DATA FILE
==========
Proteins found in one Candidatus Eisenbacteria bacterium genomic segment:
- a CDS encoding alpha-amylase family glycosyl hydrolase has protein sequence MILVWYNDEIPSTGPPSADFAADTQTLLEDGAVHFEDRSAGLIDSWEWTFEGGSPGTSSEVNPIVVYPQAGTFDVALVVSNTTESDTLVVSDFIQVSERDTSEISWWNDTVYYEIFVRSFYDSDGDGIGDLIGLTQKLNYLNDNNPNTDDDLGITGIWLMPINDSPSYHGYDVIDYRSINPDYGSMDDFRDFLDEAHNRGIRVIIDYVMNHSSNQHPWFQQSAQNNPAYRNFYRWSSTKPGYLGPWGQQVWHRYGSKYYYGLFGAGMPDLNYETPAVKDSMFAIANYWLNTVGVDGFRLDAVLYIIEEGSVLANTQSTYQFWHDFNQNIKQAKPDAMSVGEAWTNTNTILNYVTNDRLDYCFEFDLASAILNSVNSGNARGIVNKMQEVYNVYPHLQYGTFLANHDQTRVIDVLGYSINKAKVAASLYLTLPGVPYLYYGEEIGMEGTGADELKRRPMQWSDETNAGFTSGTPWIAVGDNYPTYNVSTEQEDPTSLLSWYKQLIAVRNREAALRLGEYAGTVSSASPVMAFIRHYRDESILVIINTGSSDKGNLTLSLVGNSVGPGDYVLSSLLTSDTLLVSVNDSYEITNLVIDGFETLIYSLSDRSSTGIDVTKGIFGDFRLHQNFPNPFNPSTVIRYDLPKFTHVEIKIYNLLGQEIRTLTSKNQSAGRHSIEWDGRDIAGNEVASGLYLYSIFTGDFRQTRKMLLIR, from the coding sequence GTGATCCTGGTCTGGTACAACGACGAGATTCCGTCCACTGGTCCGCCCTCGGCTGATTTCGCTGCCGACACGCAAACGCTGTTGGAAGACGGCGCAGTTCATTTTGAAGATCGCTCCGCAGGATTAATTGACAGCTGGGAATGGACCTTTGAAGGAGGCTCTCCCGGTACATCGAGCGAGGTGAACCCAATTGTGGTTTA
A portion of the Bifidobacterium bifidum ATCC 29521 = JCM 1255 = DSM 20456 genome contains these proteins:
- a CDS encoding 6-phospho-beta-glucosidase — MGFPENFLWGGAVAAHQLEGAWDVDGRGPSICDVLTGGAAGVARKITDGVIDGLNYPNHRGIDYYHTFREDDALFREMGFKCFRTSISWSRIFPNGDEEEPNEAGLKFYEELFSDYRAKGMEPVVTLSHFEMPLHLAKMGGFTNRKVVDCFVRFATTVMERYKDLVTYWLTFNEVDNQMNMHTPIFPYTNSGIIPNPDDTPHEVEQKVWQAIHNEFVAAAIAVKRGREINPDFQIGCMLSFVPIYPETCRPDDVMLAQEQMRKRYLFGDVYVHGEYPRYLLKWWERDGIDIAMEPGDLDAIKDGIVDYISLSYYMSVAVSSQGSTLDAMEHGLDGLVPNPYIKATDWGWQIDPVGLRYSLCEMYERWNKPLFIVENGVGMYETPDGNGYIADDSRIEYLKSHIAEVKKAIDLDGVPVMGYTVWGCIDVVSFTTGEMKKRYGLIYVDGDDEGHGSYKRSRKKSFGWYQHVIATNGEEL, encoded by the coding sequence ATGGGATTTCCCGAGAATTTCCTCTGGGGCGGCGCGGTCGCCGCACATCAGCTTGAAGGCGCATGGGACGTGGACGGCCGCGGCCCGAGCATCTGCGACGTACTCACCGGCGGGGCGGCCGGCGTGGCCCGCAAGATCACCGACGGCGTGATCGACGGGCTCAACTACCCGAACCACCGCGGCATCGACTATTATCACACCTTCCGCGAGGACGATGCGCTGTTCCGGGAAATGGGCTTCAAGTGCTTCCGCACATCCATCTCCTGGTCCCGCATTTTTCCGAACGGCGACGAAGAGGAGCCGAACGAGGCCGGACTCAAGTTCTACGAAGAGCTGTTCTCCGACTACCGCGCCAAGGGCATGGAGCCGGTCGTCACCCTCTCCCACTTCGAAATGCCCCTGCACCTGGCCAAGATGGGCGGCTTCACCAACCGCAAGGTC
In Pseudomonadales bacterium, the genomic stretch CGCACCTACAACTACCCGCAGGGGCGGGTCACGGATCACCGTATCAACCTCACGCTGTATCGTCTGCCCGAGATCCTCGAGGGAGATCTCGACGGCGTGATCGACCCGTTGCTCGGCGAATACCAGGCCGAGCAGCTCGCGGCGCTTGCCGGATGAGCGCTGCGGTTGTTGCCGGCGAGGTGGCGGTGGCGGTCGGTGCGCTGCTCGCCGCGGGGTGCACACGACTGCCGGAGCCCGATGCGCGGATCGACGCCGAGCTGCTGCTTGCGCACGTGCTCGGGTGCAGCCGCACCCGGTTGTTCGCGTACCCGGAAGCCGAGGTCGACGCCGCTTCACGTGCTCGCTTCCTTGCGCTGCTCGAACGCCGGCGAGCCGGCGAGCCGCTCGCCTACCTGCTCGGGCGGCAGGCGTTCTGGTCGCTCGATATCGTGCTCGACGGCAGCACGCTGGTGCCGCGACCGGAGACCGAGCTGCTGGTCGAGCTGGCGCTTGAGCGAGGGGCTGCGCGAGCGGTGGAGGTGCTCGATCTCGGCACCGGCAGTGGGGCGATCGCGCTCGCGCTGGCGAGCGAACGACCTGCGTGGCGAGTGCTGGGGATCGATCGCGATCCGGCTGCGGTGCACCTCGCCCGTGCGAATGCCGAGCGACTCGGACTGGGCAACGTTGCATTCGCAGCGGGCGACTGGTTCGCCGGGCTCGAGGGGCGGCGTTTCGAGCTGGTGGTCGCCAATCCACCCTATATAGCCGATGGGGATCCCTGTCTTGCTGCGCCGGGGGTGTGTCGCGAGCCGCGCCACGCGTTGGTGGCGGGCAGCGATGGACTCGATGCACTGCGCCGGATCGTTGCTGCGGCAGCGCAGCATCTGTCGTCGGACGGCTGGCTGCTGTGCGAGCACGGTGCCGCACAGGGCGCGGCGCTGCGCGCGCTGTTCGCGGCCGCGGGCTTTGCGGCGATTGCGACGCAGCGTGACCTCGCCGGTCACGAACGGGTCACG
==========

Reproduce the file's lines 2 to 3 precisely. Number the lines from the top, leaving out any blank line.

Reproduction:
- a CDS encoding alpha-amylase family glycosyl hydrolase has protein sequence MILVWYNDEIPSTGPPSADFAADTQTLLEDGAVHFEDRSAGLIDSWEWTFEGGSPGTSSEVNPIVVYPQAGTFDVALVVSNTTESDTLVVSDFIQVSERDTSEISWWNDTVYYEIFVRSFYDSDGDGIGDLIGLTQKLNYLNDNNPNTDDDLGITGIWLMPINDSPSYHGYDVIDYRSINPDYGSMDDFRDFLDEAHNRGIRVIIDYVMNHSSNQHPWFQQSAQNNPAYRNFYRWSSTKPGYLGPWGQQVWHRYGSKYYYGLFGAGMPDLNYETPAVKDSMFAIANYWLNTVGVDGFRLDAVLYIIEEGSVLANTQSTYQFWHDFNQNIKQAKPDAMSVGEAWTNTNTILNYVTNDRLDYCFEFDLASAILNSVNSGNARGIVNKMQEVYNVYPHLQYGTFLANHDQTRVIDVLGYSINKAKVAASLYLTLPGVPYLYYGEEIGMEGTGADELKRRPMQWSDETNAGFTSGTPWIAVGDNYPTYNVSTEQEDPTSLLSWYKQLIAVRNREAALRLGEYAGTVSSASPVMAFIRHYRDESILVIINTGSSDKGNLTLSLVGNSVGPGDYVLSSLLTSDTLLVSVNDSYEITNLVIDGFETLIYSLSDRSSTGIDVTKGIFGDFRLHQNFPNPFNPSTVIRYDLPKFTHVEIKIYNLLGQEIRTLTSKNQSAGRHSIEWDGRDIAGNEVASGLYLYSIFTGDFRQTRKMLLIR, from the coding sequence GTGATCCTGGTCTGGTACAACGACGAGATTCCGTCCACTGGTCCGCCCTCGGCTGATTTCGCTGCCGACACGCAAACGCTGTTGGAAGACGGCGCAGTTCATTTTGAAGATCGCTCCGCAGGATTAATTGACAGCTGGGAATGGACCTTTGAAGGAGGCTCTCCCGGTACATCGAGCGAGGTGAACCCAATTGTGGTTTA
A portion of the Bifidobacterium bifidum ATCC 29521 = JCM 1255 = DSM 20456 genome contains these proteins: